Making our homes nature-friendly



The most striking feature of old traditional houses such as Chettinad mansion in Tamil Nadu, Tharavadu home in Kerala, and Guttina Mane in Karnataka is their non-dependence on modern technology and their use of nature to meet most of their basic needs.

These all-season homes made good use of age-old design principles which helped them to stay cool and comfortable during blazing hot summers, but warm and cozy during the rains and winters. The central open courtyard provided a natural source of light, which also helped keep the houses germ free. The kitchen waste was used as manure for the vegetable garden every household maintained, while the well in the courtyard came to their rescue even at the height of summer. Basically, they were self-sufficient to a large extent  and did not have to depend on civic agencies for such needs as water, electricity and waste management.

Whole families lived under one roof (and continue to do so in some cases). But, the shrinking family sizes and the younger generations moving out in search of employment opportunities meant there were fewer people available to keep these homes in a good state of repair.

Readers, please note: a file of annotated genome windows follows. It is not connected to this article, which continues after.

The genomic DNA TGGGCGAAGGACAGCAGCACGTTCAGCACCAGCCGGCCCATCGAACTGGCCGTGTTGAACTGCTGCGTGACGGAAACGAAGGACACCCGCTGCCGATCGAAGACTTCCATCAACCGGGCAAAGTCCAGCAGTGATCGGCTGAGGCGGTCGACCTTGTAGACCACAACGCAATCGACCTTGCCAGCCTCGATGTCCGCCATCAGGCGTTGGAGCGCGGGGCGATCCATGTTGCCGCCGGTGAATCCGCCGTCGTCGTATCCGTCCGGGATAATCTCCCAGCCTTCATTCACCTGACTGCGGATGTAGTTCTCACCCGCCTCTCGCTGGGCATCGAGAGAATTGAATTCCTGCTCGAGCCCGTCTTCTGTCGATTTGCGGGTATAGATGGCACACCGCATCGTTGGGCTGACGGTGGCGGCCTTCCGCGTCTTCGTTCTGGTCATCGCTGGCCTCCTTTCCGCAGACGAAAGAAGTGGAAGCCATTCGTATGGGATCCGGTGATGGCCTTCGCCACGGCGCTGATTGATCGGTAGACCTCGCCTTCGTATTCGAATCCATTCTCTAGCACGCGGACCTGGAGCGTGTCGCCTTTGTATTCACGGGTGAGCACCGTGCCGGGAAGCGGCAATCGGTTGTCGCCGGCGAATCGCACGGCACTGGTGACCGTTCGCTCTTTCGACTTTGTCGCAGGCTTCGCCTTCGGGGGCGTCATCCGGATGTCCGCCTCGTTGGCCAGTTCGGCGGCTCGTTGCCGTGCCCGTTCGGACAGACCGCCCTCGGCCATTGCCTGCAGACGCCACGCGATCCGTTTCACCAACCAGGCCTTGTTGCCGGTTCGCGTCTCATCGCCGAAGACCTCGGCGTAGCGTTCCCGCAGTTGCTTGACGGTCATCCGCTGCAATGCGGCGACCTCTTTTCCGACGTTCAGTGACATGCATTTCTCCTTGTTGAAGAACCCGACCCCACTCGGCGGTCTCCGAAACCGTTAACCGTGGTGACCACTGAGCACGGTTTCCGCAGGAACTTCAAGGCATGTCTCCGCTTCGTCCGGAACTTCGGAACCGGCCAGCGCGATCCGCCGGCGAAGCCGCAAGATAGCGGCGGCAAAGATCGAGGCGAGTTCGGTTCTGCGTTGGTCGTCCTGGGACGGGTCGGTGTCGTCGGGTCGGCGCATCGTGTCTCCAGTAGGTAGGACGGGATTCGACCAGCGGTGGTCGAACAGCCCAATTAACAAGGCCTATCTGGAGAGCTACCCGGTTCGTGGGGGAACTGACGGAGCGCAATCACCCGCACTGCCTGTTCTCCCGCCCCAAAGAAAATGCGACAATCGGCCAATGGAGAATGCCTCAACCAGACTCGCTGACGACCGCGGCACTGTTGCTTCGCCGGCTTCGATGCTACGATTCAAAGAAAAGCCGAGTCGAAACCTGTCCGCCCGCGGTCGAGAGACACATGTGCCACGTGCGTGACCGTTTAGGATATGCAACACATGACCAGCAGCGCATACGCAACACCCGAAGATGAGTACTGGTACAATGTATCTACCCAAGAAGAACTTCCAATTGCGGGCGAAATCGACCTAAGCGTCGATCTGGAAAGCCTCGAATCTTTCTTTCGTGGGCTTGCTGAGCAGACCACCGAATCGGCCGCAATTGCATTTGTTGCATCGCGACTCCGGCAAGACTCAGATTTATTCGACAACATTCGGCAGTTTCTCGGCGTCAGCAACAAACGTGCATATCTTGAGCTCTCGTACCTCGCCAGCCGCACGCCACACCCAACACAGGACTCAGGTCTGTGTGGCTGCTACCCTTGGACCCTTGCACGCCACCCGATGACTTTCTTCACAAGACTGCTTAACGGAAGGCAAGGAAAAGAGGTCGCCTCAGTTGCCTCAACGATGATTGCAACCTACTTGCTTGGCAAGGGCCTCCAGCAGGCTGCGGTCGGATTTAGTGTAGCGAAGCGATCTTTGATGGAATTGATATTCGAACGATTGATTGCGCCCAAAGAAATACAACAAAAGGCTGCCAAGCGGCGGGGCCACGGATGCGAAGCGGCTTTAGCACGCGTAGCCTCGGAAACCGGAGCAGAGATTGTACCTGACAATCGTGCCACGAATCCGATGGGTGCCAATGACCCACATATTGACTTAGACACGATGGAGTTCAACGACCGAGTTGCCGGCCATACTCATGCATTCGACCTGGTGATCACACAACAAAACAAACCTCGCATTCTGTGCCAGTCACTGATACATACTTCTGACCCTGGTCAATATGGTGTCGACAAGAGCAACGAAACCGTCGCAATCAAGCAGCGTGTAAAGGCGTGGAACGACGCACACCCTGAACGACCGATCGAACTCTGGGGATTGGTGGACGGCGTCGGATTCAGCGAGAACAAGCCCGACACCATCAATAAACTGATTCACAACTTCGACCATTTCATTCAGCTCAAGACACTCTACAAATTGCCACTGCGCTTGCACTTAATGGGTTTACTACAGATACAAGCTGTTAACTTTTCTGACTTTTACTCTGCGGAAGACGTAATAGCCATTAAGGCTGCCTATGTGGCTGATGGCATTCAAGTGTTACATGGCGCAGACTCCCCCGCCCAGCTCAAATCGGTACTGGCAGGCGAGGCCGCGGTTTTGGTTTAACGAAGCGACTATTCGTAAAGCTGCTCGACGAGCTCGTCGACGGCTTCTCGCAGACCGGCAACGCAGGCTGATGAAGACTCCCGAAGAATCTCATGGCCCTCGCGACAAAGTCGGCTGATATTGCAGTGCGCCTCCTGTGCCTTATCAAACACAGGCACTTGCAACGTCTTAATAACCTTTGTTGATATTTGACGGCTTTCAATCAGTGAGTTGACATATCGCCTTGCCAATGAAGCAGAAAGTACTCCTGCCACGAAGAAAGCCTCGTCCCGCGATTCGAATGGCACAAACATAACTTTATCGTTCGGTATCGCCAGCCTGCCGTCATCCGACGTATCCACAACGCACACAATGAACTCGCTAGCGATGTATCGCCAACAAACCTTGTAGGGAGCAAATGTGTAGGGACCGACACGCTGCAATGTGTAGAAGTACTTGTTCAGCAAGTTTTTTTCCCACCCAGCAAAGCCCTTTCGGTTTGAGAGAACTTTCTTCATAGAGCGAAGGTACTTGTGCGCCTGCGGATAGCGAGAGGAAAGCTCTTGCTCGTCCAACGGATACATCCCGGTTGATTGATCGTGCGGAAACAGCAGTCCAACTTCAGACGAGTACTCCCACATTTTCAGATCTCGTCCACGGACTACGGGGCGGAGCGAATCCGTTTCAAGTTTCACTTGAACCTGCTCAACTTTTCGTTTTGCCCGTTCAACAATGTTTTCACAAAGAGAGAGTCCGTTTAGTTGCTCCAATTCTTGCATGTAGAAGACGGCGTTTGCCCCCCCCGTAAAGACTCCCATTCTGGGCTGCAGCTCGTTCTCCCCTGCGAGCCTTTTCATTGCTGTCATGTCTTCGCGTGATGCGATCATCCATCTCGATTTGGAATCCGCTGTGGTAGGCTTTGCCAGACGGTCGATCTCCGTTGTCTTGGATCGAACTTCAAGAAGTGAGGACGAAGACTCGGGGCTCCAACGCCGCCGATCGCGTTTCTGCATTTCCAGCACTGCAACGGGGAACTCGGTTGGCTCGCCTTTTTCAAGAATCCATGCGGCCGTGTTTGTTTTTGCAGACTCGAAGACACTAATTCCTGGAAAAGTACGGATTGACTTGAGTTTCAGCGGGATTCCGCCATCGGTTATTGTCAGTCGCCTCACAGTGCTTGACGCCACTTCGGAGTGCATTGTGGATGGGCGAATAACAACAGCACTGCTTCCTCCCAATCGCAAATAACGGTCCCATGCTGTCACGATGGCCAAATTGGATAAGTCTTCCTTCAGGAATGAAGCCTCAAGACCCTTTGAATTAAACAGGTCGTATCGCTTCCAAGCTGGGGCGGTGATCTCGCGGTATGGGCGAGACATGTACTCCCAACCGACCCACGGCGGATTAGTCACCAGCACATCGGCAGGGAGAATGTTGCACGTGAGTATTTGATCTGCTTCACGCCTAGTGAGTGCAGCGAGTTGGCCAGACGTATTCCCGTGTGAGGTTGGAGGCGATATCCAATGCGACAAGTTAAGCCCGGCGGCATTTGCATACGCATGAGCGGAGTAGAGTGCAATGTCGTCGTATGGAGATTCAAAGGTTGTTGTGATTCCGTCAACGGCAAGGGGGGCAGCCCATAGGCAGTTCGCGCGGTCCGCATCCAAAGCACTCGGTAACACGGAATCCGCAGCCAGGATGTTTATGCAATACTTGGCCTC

But some of the features which made these dwellings eco-friendly are worth incorporating in our own houses. There is greater urgency now more than ever before to reduce our carbon footprints and contribute to the revival of the health of our planet through nature-friendly living.

Here are some simple ways to make our homes more eco-friendly:

  • Rainwater harvesting: Our water woes can be significantly reduced with this method. In its simplest form, it is about making provisions to store rainwater in underground tanks for later use. We cannot afford to keep digging more borewells, which are primarily responsible for drastic fall in groundwater levels.
  • Natural light: You can save significantly on your energy bills using transparent tiles for your roof, skylights for your bathroom and designing your windows and doors in such a way that you make best use of the daylight hours to light up your home naturally.
  • Kitchen garden: Stop worrying about your garbage collector failing to turn up. A small garden that can be nourished using just kitchen waste will not only reduce your dependence for waste disposal, but ensures you a steady supply of organically grown vegetables.
  • Home automation: Electrical gadgets and equipments should be used only when you really need them. Home automation can reduce your energy and water bills significantly by reducing wastage by switching them off automatically.
  • Solar energy: Solar energy can be harnessed in plentiful in our country. It is a clean source of energy and it is free. You can even cook using solar cookers. Initial investment is slightly high, but you will find that the returns on investments justify your decision.